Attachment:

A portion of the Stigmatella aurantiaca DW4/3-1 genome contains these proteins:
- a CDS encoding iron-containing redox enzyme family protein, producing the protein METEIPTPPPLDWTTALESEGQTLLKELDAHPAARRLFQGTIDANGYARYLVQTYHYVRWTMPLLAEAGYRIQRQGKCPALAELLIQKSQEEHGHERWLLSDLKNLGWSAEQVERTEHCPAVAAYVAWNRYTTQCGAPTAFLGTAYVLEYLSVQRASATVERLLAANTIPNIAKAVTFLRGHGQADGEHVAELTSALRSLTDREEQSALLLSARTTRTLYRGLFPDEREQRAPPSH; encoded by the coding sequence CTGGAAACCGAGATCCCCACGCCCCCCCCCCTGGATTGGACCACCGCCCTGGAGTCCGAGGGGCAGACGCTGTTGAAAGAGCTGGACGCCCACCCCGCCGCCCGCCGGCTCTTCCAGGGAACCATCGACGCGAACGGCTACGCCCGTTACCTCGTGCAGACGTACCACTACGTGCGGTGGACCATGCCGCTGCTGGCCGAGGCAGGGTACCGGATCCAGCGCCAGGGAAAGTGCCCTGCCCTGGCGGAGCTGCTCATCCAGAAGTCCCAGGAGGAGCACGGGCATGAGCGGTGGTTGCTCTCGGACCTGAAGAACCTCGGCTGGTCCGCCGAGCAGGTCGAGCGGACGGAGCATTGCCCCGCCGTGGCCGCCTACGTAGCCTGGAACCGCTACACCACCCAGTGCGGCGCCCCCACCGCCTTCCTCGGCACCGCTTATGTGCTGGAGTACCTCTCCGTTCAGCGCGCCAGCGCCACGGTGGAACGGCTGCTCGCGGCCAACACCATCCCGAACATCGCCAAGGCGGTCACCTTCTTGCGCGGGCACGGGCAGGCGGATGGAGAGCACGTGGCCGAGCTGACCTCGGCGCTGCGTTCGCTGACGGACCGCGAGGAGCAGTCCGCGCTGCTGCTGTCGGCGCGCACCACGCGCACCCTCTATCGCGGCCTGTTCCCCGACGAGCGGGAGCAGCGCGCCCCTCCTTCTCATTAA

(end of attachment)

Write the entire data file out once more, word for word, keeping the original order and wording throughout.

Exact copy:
A portion of the Stigmatella aurantiaca DW4/3-1 genome contains these proteins:
- a CDS encoding iron-containing redox enzyme family protein, producing the protein METEIPTPPPLDWTTALESEGQTLLKELDAHPAARRLFQGTIDANGYARYLVQTYHYVRWTMPLLAEAGYRIQRQGKCPALAELLIQKSQEEHGHERWLLSDLKNLGWSAEQVERTEHCPAVAAYVAWNRYTTQCGAPTAFLGTAYVLEYLSVQRASATVERLLAANTIPNIAKAVTFLRGHGQADGEHVAELTSALRSLTDREEQSALLLSARTTRTLYRGLFPDEREQRAPPSH; encoded by the coding sequence CTGGAAACCGAGATCCCCACGCCCCCCCCCCTGGATTGGACCACCGCCCTGGAGTCCGAGGGGCAGACGCTGTTGAAAGAGCTGGACGCCCACCCCGCCGCCCGCCGGCTCTTCCAGGGAACCATCGACGCGAACGGCTACGCCCGTTACCTCGTGCAGACGTACCACTACGTGCGGTGGACCATGCCGCTGCTGGCCGAGGCAGGGTACCGGATCCAGCGCCAGGGAAAGTGCCCTGCCCTGGCGGAGCTGCTCATCCAGAAGTCCCAGGAGGAGCACGGGCATGAGCGGTGGTTGCTCTCGGACCTGAAGAACCTCGGCTGGTCCGCCGAGCAGGTCGAGCGGACGGAGCATTGCCCCGCCGTGGCCGCCTACGTAGCCTGGAACCGCTACACCACCCAGTGCGGCGCCCCCACCGCCTTCCTCGGCACCGCTTATGTGCTGGAGTACCTCTCCGTTCAGCGCGCCAGCGCCACGGTGGAACGGCTGCTCGCGGCCAACACCATCCCGAACATCGCCAAGGCGGTCACCTTCTTGCGCGGGCACGGGCAGGCGGATGGAGAGCACGTGGCCGAGCTGACCTCGGCGCTGCGTTCGCTGACGGACCGCGAGGAGCAGTCCGCGCTGCTGCTGTCGGCGCGCACCACGCGCACCCTCTATCGCGGCCTGTTCCCCGACGAGCGGGAGCAGCGCGCCCCTCCTTCTCATTAA